Fox Sports Has Sold 90% of Its MLB Regular Season Ad Inventory as Games Kick Off

Advertiser demand surges after 'proof of performance,' says sports ad sales chief

The Chicago Cubs are one of eight teams that will be featured in Fox Sports' quadruple-header on Saturday. Getty Images
Headshot of Jason Lynch

Key insight:

Networks have been eagerly awaiting the return of live sports to their airwaves and the billions in dormant national ad revenue those games bring with them.

For Fox Sports, that much-anticipated moment arrives Saturday, as it kicks off its Major League Baseball regular season coverage with a quadruple-header: three consecutive games on Fox followed by a nightcap on Fox Sports 1.

Advertisers have rushed to take advantage of MLB’s return to TV. “We’re well over 90% sold out for the regular season, with a lot more business working,” said Seth Winter, evp of sports sales at Fox Sports, calling the advertiser interest “beyond our wildest dreams.”

Close to 75% of Fox Sports’ MLB inventory was sold prior to the March shutdown and in last year’s upfront, with other 20% or so coming as a result of talks that heated up as summer training opened and advertisers saw “proof of performance,” said Winter. “I think the marketplace has been waiting to see that Major League Baseball, Major League Soccer, all the other sports can get on the fields of play and compete.”

That recent interest included several new advertisers and strong demand from technology, hardware, retail and insurance categories. The MLB games will also feature more national political advertising than in previous presidential elections.

“The national political landscape is so different today than in other elections, where you’ve seen most of the political dollars invested in swing state spot markets,” said Winter. With so many swing states potentially up for grabs this year, the candidates and PACs “realize it’s more efficient for them to buy national media versus local media.”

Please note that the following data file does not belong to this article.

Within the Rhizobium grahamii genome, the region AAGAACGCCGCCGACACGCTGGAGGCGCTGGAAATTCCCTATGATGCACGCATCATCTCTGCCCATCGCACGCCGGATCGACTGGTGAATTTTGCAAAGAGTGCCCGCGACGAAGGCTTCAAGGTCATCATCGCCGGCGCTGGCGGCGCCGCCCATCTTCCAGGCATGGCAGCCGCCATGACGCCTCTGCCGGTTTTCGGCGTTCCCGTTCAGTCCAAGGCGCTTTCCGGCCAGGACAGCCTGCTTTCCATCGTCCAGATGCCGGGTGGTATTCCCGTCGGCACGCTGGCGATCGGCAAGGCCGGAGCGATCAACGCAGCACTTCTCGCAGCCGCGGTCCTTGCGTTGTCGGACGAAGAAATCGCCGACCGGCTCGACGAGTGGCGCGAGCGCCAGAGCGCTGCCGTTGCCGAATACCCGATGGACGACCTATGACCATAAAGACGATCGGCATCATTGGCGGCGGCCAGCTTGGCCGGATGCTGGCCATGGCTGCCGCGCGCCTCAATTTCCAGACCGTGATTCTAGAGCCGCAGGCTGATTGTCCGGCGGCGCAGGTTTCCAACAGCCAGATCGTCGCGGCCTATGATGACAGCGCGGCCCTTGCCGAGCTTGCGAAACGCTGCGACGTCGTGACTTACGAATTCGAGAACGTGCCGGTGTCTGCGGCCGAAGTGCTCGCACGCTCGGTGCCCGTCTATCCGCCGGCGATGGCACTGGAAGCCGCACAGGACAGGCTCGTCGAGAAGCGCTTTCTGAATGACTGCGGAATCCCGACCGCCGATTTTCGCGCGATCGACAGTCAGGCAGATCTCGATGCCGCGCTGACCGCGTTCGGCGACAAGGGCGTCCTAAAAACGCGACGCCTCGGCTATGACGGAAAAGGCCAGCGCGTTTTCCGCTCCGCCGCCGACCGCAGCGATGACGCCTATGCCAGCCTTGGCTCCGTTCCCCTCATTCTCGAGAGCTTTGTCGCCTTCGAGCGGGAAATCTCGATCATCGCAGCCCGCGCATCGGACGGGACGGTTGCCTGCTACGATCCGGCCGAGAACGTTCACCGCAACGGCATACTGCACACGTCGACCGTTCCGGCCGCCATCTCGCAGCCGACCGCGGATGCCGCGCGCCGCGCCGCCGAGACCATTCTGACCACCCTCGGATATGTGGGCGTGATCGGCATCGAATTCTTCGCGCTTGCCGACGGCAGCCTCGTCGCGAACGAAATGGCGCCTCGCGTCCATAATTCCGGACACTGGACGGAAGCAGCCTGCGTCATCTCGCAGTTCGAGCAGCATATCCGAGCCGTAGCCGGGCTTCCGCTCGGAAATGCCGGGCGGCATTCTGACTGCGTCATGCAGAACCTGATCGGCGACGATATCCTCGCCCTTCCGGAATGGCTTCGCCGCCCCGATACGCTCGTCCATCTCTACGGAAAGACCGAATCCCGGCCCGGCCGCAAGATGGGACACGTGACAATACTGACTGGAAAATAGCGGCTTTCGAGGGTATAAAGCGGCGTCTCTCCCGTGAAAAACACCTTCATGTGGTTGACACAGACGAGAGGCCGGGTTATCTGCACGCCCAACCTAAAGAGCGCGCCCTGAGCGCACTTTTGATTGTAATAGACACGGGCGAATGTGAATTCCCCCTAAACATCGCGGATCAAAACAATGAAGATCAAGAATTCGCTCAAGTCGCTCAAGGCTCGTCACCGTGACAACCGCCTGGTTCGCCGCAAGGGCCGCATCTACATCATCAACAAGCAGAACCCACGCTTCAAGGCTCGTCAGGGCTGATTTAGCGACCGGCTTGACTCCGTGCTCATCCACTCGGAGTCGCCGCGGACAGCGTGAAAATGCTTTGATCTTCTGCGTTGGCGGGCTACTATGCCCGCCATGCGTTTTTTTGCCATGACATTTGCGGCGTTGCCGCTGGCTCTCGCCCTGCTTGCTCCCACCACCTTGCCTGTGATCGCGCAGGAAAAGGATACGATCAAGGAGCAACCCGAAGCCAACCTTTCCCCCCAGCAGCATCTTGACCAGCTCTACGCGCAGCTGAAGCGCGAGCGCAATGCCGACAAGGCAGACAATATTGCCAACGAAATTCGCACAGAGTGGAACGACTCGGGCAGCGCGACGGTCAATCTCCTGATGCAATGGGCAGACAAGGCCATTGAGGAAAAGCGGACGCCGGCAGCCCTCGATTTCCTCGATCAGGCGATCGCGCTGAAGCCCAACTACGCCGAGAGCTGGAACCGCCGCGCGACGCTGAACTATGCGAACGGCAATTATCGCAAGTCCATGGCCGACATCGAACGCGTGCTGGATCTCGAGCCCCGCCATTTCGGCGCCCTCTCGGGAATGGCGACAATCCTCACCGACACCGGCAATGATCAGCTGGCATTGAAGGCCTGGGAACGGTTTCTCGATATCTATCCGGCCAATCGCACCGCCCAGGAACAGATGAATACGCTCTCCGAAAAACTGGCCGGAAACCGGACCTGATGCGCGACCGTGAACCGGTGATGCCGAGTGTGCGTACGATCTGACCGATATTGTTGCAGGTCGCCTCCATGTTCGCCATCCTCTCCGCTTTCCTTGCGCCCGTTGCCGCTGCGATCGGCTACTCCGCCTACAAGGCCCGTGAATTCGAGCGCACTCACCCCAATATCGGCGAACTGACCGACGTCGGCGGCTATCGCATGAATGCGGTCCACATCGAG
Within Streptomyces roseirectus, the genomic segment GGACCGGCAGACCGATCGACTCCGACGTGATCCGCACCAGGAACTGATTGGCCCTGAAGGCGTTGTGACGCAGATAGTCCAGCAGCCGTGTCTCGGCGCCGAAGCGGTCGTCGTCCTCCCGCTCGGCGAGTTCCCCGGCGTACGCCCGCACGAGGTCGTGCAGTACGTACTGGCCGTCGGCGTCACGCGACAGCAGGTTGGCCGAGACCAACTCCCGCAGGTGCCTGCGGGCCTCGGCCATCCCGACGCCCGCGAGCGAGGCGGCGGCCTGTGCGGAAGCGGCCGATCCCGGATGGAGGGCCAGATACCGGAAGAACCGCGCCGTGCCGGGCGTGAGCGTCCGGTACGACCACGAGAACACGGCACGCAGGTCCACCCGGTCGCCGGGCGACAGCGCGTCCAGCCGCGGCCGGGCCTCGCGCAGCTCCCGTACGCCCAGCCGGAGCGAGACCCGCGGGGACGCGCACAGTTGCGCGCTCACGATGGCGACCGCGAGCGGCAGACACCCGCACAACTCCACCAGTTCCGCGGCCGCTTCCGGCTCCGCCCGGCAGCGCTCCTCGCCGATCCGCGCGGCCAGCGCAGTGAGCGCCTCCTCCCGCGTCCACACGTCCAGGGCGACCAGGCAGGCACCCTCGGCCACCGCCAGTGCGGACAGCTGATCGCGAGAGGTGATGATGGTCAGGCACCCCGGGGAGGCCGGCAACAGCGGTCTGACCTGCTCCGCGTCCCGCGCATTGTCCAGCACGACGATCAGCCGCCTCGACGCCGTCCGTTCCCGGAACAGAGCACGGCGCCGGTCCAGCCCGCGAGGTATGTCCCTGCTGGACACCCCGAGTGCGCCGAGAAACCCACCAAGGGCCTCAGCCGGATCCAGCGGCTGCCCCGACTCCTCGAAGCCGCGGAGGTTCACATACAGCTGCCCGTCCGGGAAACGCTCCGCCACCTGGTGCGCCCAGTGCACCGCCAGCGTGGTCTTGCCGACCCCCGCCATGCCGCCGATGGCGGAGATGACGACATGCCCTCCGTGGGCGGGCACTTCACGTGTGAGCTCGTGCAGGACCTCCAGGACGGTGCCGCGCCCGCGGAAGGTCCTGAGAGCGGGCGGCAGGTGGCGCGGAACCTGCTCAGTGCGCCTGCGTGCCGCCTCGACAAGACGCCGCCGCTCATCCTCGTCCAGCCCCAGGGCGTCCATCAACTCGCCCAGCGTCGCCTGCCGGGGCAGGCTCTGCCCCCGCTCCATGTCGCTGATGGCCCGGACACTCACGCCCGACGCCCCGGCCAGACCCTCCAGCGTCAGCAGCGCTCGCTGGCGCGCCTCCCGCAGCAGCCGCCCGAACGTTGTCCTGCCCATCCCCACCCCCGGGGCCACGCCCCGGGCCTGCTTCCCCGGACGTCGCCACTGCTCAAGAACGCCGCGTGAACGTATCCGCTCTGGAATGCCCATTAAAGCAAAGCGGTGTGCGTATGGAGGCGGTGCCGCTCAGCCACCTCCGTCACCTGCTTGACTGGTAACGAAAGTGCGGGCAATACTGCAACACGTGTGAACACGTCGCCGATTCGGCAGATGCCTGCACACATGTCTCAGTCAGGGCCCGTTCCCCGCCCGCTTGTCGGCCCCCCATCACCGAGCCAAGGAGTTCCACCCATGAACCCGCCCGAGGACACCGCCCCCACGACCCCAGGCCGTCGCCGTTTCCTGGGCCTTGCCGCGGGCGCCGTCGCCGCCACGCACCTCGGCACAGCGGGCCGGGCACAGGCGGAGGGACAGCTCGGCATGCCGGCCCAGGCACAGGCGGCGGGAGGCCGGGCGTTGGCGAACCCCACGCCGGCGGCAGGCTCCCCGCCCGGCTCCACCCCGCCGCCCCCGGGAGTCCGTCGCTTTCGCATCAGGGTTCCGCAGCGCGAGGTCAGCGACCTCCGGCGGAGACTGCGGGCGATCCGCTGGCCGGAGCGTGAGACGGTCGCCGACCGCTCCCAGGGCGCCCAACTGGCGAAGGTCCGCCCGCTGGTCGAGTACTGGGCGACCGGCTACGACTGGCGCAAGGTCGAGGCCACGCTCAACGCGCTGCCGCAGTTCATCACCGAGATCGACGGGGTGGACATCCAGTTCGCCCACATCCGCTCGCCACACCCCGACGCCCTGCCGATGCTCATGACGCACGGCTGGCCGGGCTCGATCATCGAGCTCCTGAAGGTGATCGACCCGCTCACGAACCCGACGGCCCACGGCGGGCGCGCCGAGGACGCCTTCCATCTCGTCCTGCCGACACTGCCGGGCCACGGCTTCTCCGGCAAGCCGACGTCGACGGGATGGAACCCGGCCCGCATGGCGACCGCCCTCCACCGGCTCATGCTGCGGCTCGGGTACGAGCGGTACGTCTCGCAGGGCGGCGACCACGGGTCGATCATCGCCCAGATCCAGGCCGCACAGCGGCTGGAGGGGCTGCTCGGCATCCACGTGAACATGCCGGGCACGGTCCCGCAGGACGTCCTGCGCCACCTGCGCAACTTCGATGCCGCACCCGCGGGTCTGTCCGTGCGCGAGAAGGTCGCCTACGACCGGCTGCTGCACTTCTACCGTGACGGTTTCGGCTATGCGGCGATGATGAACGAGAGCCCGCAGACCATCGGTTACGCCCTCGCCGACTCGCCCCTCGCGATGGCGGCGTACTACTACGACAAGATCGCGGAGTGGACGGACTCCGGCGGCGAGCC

Almost all brands with Fox Sports’ MLB ad inventory that had been put in abeyance when games were paused in March opted to stay in baseball. “One or two” asked for their money back, said Winter, then returned and “paid a little bit of a premium to get back in,” a 10% premium over prepandemic pricing.

“That will accelerate as we get into the remaining portion of our inventory,” said Winter. “We’ve seen an enormous demand for baseball.”

All of Fox Sports’ fixed positions are already sold out for Saturday’s quadruple-header. The three Fox games are: the Milwaukee Brewers against the Chicago Cubs at 1 p.m. ET; the San Francisco Giants and Los Angeles Dodgers at 4 p.m.; the New York Yankees face the Washington Nationals at 7 p.m. Then on FS1 is San Diego Padres against the Arizona Diamondbacks at 9 p.m.

Only floating spots are available for those games, which would run during pitching changes and other interruptions of gameplay.

Every brand that was put in abeyance came back at the same rate, and Fox replicated its existing plans as best as possible, given the novel coronavirus-truncated season. This year, each team will play 60 regular season games, down from the usual 162.

Of course, the real MLB TV windfall comes not from the regular season—which brought in an estimated $144.7 million in national ad revenue last season, according to Kantar Media—but from the playoffs, an estimated $338.5 million last year.

Winter expects those playoffs talks to start earlier than usual this year, given how much regular season MLB inventory is already spoken for. “People are going to realize, if they don’t act soon, they’re not going to be able to get into it because we can’t create inventory,” said Winter.

Networks have eagerly awaited the billions in ad revenue since every major professional sports league shut down in March due to Covid-19, and have been awaiting MLB’s return, followed by the NBA next week, to electrify the faltering TV ad sales marketplace.


@jasonlynch jason.lynch@adweek.com Jason Lynch is TV/Media Editor at Adweek, overseeing trends, technology, personalities and programming across broadcast, cable and streaming video.